A topic that never gets old.  Through all the ups and downs of the Haynesville Shale Play, the offers keep coming.

So, do mineral companies know something that I don't?

Depends on what you know.  Yes, mineral buyers search a lot of the the public record data available though not all.  The level of due diligence varies.  Some send letters based on tax records.  Easy but not the best way to identify LA mineral owners.  LA does not tax minerals even if producing.  LA taxes surface owners who aren't always the "owner" of the minerals.  Think a boiler room sending out form letters.  Volume is the key because the number of replies are so small.  A reply does indicate the possibility of someone interested in selling.  A that point a company may invest a little time in researching the public record data to see if maybe the minerals do have a value.

A more targeted means to send letters is to first look at what's coming.  In LA before a horizontal well is drilled, it must receive spacing approval.  Applications for alternate wells are not well permits.  The application is required to approve a lateral path that has the requisite set backs from unit boundaries and adjacent well laterals.  Once approved as a Field Order, an operator may apply for a permit to drill that is effective for six or twelve months at different fee costs.  Some buyers will see an alternate well application for an area and/or an operator they like and then search the public records to find out who owns minerals in that location.  The best way to do that is to look up the unit survey or surveys for the sections where the well(s) will be producing.  Then a search of the parish public records to find a mailing address for an owner listed or that owners heirs.

Minerals with a field order have a good chance of new wells in the future but the order is good indefinitely and there is no time frame requirement for a well or wells to be drilled.  A field order may approve spacing for 1 to 12 wells depending on the application and the location of the minerals.  That doesn't mean that an operator plans to drill all of them at once.  After receiving a field order, good indefinitely, they can choose to drill as many or as few as they see fit often over years.  It's easier to get the spacing approval once than to come back and go through the process again and again.

What are minerals worth? The simple answer is, what someone is willing to pay you for them.  The value equation for mineral owners is actually pretty simple and can be done with a little practice.  The value is based on current royalty income and remaining reserves.  The remaining reserves are usually the more important value element.  The number of horizontal wells per section varies currently depending on the spacing of the existing wells, if any.  Where a new unit is being developed, operators currently drill five or in a few cases six horizontal wells.  The state allows up to eight but with the now common high intensity fracks, operators feel they can effectively drain the section with fewer wells.  You can look up the well plats for the existing wells in the SONRIS database and figure out the remaining un-drilled slots.  If your minerals have only Haynesville Shale reserves (generally north of the 13 North Townships), you will only get five to six wells total.  Subtract what has been drilled and that gives you a back of the envelope estimate of remaining reserves.  For those 13 North and south from there, there should be both Haynesville and Bossier shale reserves with a few exceptions, so twice that number, ten to twelve.  Once again subtract the drilled wells and you have the number of potential future wells that may be drilled.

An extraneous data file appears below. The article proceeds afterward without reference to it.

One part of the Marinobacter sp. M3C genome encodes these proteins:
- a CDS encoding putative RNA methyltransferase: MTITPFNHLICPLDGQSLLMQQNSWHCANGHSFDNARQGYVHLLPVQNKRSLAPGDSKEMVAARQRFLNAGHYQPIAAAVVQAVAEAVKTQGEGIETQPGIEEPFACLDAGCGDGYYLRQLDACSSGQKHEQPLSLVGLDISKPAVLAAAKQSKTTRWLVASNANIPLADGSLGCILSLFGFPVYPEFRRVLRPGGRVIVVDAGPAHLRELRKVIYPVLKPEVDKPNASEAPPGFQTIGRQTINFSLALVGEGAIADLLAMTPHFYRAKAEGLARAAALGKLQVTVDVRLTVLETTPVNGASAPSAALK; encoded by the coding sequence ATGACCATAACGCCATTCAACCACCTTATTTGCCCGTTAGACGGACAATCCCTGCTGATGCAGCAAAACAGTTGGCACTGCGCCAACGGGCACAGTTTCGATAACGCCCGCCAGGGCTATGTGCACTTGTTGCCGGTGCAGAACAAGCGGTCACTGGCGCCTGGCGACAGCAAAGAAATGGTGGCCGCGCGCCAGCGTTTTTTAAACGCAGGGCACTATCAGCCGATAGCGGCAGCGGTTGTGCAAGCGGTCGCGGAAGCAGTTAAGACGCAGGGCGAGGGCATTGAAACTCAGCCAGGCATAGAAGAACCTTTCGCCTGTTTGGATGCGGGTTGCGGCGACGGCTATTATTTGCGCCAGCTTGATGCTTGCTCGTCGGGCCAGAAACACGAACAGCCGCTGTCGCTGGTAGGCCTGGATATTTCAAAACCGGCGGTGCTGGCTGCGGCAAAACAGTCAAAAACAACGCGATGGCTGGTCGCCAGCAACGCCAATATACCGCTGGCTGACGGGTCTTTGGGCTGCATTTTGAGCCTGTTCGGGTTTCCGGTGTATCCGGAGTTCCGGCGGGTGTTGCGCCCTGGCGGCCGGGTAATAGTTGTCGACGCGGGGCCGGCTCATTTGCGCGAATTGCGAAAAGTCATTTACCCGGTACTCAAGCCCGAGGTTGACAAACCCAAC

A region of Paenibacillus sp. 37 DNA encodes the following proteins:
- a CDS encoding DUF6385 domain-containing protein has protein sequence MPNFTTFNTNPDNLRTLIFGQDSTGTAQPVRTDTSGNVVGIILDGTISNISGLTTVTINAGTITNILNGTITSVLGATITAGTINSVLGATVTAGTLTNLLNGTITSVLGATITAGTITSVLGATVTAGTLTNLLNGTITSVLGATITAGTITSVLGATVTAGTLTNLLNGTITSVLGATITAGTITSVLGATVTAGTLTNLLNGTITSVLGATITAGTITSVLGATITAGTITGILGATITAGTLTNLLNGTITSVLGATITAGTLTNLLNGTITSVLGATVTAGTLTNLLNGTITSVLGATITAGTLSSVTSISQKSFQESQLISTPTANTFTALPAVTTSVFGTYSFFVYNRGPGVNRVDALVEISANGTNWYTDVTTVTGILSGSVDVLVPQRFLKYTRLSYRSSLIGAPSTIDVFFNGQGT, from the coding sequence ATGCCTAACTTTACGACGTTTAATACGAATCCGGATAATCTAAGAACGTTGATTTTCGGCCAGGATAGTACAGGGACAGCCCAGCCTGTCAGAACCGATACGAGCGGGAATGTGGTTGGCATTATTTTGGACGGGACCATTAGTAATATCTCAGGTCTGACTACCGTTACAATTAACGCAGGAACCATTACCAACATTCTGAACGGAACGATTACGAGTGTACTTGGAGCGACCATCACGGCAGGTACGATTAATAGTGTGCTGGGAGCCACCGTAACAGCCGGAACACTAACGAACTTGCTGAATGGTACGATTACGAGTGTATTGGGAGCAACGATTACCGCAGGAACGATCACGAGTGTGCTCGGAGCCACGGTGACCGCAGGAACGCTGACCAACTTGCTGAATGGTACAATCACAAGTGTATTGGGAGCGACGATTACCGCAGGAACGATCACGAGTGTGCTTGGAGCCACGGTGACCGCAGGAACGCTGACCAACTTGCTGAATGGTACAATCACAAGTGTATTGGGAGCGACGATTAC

See the attached Arete offer letter.  This is the old approach that focuses on current monthly royalty payments and a multiple to come up with an offer amount.  This avoids putting an offer amount in the letter and ignores the value of remaining reserves.  Obviously not a good starting point for negotiations. 

An offer may be based on net mineral acres or on royalty acres.  A royalty acre is one mineral acre at a one eighth royalty fraction.  If you have a quarter royalty, you have two royalty acres for every one mineral acre.  An offer of $6k per mineral acre is the same as an offer of $3k per royalty acre based on a quarter royalty.  Many mineral companies want to talk mineral acres to mineral owners but talk in royalty acres to each other as that includes the royalty in the calculation of the offer amount.

In all cases, seller beware.  And do your homework.  Good luck, Skip

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